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Getting into the goat business

Times-Mirror Staff Photo/Beverly Denny Molly Kroiz lets 3-week-old goat Edy nuzzle her finger outside the Lovettsville barn where her goat cheese creamery is being constructed March 25.
With any new business, entrepreneurs are going to run into problems.

However, most entrepreneurs don't list becoming a goat mid-wife as one of those problems.

As eventual mass producers of goat cheese, Molly Kroiz and her husband Sam, don't have that option.

As owners of the soon to open George's Mill Farm Artisan Cheese in Lovettsville, obtaining enough goats to allow them to meet production needs is a business requirement.

As a result, this last month has been littered with the birth of kids.

So far, the couple has helped birth five young goats and have eight more on the way.

'Births have been a little interesting'

While most of the lengthy development process has been free of major setbacks, Molly and Sam Kroiz both acknowledged the births have been interesting.

So far they have had five births this spring and only four have gone smoothly.

“During one of our births, I had to go in and move the baby around and pull him out. That was a first for me, playing the vet,” Molly Kroiz said. “I knew something was wrong with that one because only one leg was coming out and that is not supposed to happen. So I called one of my friends who has a lot of goats and she talked me through it on speakerphone.

“After doing the research, I knew what needed to be done and it wasn't too serious,” Molly Kroiz said.

Through reading books, trolling forums and speaking to goat farmers, Molly Kroiz felt prepared for the process only to find out birthing the goats has been a real hands-on-experience. Reading about it is a whole different ball game.

“For me the goat stuff has been a learning curve, because that wasn't something I knew a huge amount about because I came to it from the cheesemaking perspective,” Molly Kroiz said. “A lot of it has been learning on the spot and it has been interesting so far.”

The construction work is ongoing and the new kids require hourly monitoring.

“I also haven't been getting a whole lot of sleep, because I have been getting up every two hours to make sure the goats aren't having any problems. That has allowed me to make sure everything is going smoothly and I can assist if needed,” Molly Kroiz said. “And of course with everything that needs to be done, there is no time for naps.”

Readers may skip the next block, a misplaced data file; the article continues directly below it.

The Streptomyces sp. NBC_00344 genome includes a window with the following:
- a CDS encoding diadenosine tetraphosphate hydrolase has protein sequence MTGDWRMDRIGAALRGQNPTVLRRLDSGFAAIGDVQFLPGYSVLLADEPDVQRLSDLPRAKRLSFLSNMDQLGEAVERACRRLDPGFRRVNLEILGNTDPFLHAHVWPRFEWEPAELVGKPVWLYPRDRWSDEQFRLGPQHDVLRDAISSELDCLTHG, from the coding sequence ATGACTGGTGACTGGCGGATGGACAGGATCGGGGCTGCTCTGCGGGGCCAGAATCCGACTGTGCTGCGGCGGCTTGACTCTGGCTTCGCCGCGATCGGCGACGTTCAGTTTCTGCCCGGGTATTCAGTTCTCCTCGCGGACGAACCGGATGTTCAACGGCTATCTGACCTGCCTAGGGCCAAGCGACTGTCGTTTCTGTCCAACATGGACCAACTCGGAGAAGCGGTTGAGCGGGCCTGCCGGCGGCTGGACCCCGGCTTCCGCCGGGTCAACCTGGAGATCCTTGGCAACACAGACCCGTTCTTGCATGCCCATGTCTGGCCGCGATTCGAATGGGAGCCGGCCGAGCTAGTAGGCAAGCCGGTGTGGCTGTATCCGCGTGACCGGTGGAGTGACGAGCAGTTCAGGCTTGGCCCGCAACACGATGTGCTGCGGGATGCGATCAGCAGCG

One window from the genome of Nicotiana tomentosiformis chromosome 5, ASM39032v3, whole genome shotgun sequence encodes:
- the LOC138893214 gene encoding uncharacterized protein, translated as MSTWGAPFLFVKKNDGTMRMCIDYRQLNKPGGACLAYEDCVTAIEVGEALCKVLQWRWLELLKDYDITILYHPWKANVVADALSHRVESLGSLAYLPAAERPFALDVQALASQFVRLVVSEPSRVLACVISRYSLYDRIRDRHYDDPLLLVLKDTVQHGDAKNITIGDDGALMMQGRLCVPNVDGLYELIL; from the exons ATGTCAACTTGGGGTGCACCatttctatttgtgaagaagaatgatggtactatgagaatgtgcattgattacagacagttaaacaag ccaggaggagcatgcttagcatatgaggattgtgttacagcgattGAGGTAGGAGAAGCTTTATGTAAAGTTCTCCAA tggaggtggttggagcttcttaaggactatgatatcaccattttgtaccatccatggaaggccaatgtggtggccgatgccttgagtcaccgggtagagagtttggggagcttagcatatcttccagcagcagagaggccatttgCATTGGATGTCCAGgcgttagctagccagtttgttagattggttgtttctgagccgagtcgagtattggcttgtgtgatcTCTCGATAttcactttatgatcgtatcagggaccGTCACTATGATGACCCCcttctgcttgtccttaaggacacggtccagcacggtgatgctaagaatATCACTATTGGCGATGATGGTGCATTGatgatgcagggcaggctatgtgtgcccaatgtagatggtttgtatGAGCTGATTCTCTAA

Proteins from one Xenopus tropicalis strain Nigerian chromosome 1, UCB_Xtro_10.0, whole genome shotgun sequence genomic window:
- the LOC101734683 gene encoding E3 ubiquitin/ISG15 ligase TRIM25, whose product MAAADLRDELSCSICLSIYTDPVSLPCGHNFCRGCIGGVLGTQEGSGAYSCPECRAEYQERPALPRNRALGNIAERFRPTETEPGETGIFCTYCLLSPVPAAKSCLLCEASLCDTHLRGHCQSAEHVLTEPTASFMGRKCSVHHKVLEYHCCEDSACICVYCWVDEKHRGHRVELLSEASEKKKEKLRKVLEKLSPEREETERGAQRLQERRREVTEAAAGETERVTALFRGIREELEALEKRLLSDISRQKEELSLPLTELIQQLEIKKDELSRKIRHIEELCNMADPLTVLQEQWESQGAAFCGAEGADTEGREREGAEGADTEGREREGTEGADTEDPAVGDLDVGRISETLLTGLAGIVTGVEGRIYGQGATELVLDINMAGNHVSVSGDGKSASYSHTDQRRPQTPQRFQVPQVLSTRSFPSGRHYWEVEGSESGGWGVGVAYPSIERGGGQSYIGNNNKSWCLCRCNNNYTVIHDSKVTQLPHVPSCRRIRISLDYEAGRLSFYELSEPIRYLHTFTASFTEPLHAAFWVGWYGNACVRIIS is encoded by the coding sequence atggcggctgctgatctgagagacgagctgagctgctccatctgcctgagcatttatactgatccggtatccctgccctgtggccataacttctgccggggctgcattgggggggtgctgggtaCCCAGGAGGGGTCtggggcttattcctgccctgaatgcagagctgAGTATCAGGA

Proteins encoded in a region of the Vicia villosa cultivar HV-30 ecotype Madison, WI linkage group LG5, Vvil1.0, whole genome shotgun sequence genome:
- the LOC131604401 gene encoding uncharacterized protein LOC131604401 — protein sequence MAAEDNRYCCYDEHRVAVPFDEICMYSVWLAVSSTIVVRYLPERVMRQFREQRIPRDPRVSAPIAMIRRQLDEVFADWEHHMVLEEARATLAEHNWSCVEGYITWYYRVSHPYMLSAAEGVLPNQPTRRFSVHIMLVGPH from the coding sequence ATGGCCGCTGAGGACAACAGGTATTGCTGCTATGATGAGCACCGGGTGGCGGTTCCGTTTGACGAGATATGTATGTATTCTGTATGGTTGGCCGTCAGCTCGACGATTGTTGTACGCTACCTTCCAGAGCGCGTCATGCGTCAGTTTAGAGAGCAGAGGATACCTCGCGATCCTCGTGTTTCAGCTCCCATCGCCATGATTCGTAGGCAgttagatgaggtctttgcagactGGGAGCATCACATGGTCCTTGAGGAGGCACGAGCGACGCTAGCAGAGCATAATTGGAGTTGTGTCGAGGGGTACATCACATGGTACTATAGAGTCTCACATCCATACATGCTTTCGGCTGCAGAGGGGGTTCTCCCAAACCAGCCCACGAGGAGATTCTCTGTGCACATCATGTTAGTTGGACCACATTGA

The Kroiz goat herd

Dairy products from goats have become an increasingly popular product with the growth of organic and healthy foods.

They can be used for a variety of different purposes including dairy, as a meat source and as pets.

George's Mill Farm Artisan Cheese has only Alpine goats.

“I got them because I liked the way they looked. They are multiple colored,” Molly Kroiz said. “Some people like the Nubians because they have a higher butter fat content than the Alpines. Alpines tend to have a higher production rate of milk and I like that about them.”

At this point, with five kids delivered, Kroiz is getting about 3 gallons of milk a day. The kids are consuming about a half a gallon of milk a day and the rest Molly Kroiz is making into cheese for personal consumption.

The Kroizs own 14 goats, which are all female. Molly Kroiz is hoping to keep at least six female kids once all are delivered, as well as one stud buck for future breeding. If so, they will need to retain a couple castrated males to keep the breeding buck company because he must be separated from the does. In total, Molly is expecting to keep approximately 10 kids.

In addition to being a source for milk and meat, there is also a market for selling them.

The Kroizs have already sold two male kids. One male will become a stud buck and the other was sold to a family as a pet.

“We put Craigslist ads out throughout the region and I was surprised at the response,” Molly Kroiz said. “I would like to sell a couple more studs as well. The girls tend to be more valuable and we are selling them for $150 and the studs are being sold from somewhere between $100 and $150.”

Knocking on wood

Kroiz acknowledged she and her husband have been fortunate not to have had to deal with any major hurdles thus far with implementing their business plan.
Molly Kroiz said as she knocked on her wooden kitchen table with a smile, “As far as struggles, I think it was more of a product of things taking longer than I had expected.”

While George's Mill Farm Artisan Cheese has been mostly challenge free thus far, Robin Suomi, director of Loudoun County's Small Business Development Center, noted there are several challenges new small businesses encounter through the development stages.

“Overall, lack of time is a pretty common theme and having to do it all themselves. Most can't afford to hire help and they just get bogged down and overwhelmed, then lack of focus comes into play,” Suomi said.

Other difficulties new businesses run into, Suomi said, include cash flow and capital, acquiring loans, competition and working with strategic alliances.
While most entrepreneurs dive headfirst into business building and are met with a laundry list of problems, the Kroizs got a leg up from competing in the Loudoun County Small Business Development Center's Business Plan Awards last fall, a program that Molly Kroiz feels helped prepare the couple immensely for starting their business.

“I feel like I have been very well prepared because of all the research I had to do for the business plan,” Kroiz said. “I started off thinking I could get a lot of my necessary materials from restaurant auctions and I found out it wasn't always a good deal and it allowed us ample time to reconsider our budget.”

This is the second of four recurring stories detailing the process of starting a small, rural business.


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